Starbucks’ decision to remove Christmas-themed decorations from its winter cups this year continues to whip up fury.
After evangelist Joshua Feuerstein, an “American Evangelist,” posted a video that went viral, calling for a #merrychristmasstarbucks campaign, others made calls for a boycott of the coffee chain and their now-solid-red cups.
Presidential hopeful Donald Trump then rekindled the flames of anger on Monday night during a campaign rally in Springfield, Illinois.
“Maybe we should boycott Starbucks. I don’t know,” he said.
But the mainstream and social media have played up this campaign into something bigger than what it is, according to some Christian leaders in the city.
“I really do believe that this is a minority response,” said associate pastor, Charlene Han Powell, 32, who helps lead services at the progressive Fifth Avenue Presbyterian Church. “The people I work with in the church, all of us have collectively responded that this is ridiculous,” Powell said, adding that the media coverage this issue has received does not accurately portray or represent the Christian community.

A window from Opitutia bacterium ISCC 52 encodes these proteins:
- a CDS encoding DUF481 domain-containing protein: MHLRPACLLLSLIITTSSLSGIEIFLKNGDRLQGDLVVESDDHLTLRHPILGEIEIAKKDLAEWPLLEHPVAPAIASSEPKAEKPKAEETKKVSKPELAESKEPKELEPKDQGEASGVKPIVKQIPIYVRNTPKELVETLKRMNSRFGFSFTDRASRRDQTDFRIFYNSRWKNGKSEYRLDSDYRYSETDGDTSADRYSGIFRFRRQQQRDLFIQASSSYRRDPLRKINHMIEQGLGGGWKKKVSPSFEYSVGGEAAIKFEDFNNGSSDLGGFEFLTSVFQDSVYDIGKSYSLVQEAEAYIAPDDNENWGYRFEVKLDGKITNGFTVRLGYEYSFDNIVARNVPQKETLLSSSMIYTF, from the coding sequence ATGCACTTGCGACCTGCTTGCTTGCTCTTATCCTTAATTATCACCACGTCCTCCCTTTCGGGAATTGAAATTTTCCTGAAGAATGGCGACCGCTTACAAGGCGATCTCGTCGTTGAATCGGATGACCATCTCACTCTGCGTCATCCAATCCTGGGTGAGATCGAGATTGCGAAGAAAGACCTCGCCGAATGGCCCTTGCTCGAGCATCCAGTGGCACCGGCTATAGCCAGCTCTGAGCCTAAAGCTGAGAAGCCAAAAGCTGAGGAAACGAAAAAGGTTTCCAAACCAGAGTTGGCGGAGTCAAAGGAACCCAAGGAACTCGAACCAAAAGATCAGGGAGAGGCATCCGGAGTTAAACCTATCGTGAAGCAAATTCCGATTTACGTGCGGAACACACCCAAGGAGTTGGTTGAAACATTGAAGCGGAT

Brian Birdsall, executive director at the Christian Embassy at the United Nations, said the whole flap shows that some Americans are “too easily offended.”
“Starbucks as an enterprise is free to do what they do. This whole offense mongering business is just inappropriate,” Birdsall said.
The media coverage that has been given to the protesters is heavily skewed. Most internet searches for #merrychristmasstarbucks retrieved results poking fun of the campaign. Many have posted pictures of satanic drawings onto the red cup.
“If your biggest concern is the lack of ‘Merry Christmas’ on a Starbucks cup…You are not being persecuted. #MerryChristmasStarbucks,” wrote Twitter user @KateyHoffman.
Jim Black, the ministry director of the Christian Union’s branch at Columbia University, said that most responses he’s read on the hashtag campaign were amusing.
“The vast majority of people on social media are saying ‘why are we speaking up about it?’ It’s becoming somewhat comical,” Black said. He added that the focus on the protesters in the media might lead others to making “rash judgments” about what Christianity represents.
“We don’t need Starbucks mugs to let us know Christianity’s role in society,” he said.